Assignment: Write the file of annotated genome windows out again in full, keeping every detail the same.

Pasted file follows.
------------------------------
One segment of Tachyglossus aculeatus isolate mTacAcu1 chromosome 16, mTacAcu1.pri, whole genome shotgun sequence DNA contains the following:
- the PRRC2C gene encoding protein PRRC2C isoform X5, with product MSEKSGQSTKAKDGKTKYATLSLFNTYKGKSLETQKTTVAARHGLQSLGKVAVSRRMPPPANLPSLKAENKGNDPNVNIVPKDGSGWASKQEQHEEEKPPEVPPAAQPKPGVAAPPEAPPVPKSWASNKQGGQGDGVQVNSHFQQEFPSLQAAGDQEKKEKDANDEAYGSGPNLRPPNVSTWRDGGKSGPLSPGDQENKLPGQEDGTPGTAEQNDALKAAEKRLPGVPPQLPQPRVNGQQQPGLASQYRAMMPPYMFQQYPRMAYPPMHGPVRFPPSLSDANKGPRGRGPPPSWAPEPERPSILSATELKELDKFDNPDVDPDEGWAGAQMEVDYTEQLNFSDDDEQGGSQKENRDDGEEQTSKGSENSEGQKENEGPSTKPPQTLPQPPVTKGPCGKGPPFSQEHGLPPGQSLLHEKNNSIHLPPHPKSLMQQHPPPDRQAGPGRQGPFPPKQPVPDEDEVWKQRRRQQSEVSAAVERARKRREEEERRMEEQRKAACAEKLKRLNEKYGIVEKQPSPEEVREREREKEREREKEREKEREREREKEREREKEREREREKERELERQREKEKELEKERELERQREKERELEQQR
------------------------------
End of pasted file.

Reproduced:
One segment of Tachyglossus aculeatus isolate mTacAcu1 chromosome 16, mTacAcu1.pri, whole genome shotgun sequence DNA contains the following:
- the PRRC2C gene encoding protein PRRC2C isoform X5, with product MSEKSGQSTKAKDGKTKYATLSLFNTYKGKSLETQKTTVAARHGLQSLGKVAVSRRMPPPANLPSLKAENKGNDPNVNIVPKDGSGWASKQEQHEEEKPPEVPPAAQPKPGVAAPPEAPPVPKSWASNKQGGQGDGVQVNSHFQQEFPSLQAAGDQEKKEKDANDEAYGSGPNLRPPNVSTWRDGGKSGPLSPGDQENKLPGQEDGTPGTAEQNDALKAAEKRLPGVPPQLPQPRVNGQQQPGLASQYRAMMPPYMFQQYPRMAYPPMHGPVRFPPSLSDANKGPRGRGPPPSWAPEPERPSILSATELKELDKFDNPDVDPDEGWAGAQMEVDYTEQLNFSDDDEQGGSQKENRDDGEEQTSKGSENSEGQKENEGPSTKPPQTLPQPPVTKGPCGKGPPFSQEHGLPPGQSLLHEKNNSIHLPPHPKSLMQQHPPPDRQAGPGRQGPFPPKQPVPDEDEVWKQRRRQQSEVSAAVERARKRREEEERRMEEQRKAACAEKLKRLNEKYGIVEKQPSPEEVREREREKEREREKEREKEREREREKEREREKEREREREKERELERQREKEKELEKERELERQREKERELEQQR